Harrington: There's a frequency violet ray- the purest frequency is the guiding wand. you should never use one alone; don't ever try and use one alone. I don't know what else to say.
Seconds: Let's talk about the record.
Harrington: It's hard for me to talk about the record. I did it. You talk to me about the record. Tell me what you liked.
Seconds: There's a certain return to the heartfelt soul- I don't mean soul in a Black way-
Harrington: But I am a Black man! You haven't seen me lately. to me, the record is not about ephemeral deepness, it's about real deepness. I'm not really His Deepness, I just know him better than anyone else. Deepness has the answer but it's just so hard to get him on the phone.
Seconds: It had been a couple of years since you had a record and then you had two happening at once.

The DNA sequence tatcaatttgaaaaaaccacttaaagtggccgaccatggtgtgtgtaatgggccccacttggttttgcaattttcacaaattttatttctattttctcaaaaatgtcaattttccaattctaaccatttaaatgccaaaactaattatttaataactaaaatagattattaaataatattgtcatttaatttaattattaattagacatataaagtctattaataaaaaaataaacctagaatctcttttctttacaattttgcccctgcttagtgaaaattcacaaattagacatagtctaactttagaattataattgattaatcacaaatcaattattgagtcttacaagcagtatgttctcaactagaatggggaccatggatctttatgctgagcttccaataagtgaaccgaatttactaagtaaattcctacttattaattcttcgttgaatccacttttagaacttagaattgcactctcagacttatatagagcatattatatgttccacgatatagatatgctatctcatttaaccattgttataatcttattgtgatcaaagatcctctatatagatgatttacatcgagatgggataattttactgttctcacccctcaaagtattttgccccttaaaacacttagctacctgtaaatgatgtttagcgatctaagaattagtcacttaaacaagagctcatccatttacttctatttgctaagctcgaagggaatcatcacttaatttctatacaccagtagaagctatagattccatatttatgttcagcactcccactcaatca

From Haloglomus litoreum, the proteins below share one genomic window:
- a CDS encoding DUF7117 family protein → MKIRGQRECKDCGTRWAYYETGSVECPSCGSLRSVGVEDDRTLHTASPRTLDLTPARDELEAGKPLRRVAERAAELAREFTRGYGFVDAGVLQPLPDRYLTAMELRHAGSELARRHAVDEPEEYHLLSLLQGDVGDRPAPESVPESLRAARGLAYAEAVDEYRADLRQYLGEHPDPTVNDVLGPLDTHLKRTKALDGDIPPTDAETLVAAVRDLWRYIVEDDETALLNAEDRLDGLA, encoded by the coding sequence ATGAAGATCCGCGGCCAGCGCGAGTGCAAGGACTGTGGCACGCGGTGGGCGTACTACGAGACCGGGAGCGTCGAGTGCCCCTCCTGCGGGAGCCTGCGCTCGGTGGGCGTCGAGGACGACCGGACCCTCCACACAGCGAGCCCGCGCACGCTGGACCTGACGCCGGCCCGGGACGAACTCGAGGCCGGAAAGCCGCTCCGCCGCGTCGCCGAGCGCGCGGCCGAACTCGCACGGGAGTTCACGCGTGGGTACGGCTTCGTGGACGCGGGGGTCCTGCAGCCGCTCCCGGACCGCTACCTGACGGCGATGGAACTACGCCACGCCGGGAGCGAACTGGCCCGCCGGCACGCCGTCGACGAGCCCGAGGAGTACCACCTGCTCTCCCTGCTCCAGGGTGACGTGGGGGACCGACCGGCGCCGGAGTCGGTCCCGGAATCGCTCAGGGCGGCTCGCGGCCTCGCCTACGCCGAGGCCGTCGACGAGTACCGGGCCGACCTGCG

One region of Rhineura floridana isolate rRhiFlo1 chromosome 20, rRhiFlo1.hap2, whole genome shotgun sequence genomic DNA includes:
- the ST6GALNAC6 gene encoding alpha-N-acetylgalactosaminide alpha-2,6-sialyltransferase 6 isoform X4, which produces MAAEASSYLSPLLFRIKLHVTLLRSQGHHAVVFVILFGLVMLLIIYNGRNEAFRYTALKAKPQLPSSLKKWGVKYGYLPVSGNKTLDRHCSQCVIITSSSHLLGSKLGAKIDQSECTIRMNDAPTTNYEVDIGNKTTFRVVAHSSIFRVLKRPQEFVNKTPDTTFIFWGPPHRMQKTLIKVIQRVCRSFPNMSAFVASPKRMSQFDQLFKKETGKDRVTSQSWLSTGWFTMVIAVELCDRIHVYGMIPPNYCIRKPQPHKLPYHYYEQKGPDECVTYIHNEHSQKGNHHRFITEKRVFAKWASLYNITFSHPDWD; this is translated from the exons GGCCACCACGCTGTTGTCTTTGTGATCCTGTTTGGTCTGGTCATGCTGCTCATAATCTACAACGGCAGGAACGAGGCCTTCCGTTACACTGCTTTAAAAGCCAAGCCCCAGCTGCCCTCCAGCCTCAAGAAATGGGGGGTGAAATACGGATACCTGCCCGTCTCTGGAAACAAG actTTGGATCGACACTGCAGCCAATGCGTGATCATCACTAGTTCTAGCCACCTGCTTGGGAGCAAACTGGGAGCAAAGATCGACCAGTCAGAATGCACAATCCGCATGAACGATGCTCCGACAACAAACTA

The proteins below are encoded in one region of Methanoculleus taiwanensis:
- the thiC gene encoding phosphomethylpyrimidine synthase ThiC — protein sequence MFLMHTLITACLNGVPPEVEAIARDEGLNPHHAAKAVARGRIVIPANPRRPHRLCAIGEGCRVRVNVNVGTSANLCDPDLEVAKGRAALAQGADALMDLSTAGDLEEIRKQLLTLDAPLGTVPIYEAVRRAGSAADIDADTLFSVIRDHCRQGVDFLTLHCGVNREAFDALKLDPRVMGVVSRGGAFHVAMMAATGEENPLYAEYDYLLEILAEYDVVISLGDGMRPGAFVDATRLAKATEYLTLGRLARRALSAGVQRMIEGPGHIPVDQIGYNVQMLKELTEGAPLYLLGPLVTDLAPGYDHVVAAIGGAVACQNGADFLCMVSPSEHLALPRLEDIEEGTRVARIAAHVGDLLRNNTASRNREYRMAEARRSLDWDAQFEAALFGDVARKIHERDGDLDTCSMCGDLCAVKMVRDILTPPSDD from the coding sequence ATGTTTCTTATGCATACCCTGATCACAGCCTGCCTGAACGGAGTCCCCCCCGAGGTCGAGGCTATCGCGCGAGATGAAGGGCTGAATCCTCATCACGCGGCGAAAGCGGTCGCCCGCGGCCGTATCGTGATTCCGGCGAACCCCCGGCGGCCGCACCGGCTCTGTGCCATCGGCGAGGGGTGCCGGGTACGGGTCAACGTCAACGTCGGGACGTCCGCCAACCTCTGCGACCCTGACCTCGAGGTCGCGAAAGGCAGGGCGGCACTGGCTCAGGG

Harrington: People needn't be confused by the costumery of the different types of music. There's just songs there. If they remember the letter "H"- because all my friends call me H- you don't know where it came from. Triple X liked some of the most eccentric material I had and Delicious Vinyl was interested in a straight ahead song style thing. It was good to have both projects working simultaneously because I could vent some of the madness on the Freque record that I would have to restrain on the Delicious record.
Seconds: How would you define your music?
Harrington: I just take ideas that seem like they're faxed to me on another level and try and make a recording that sounds like the experience. That's the key thing, to make a record that sounds like the experience, not a performance of the experience.
Seconds: Do people have to come to you or do you want to make the experience for everybody?
Harrington: It's got to be for everybody. If hate is for everybody, shouldn't everything be available to them?
Seconds: There's a lot to be learned through hate.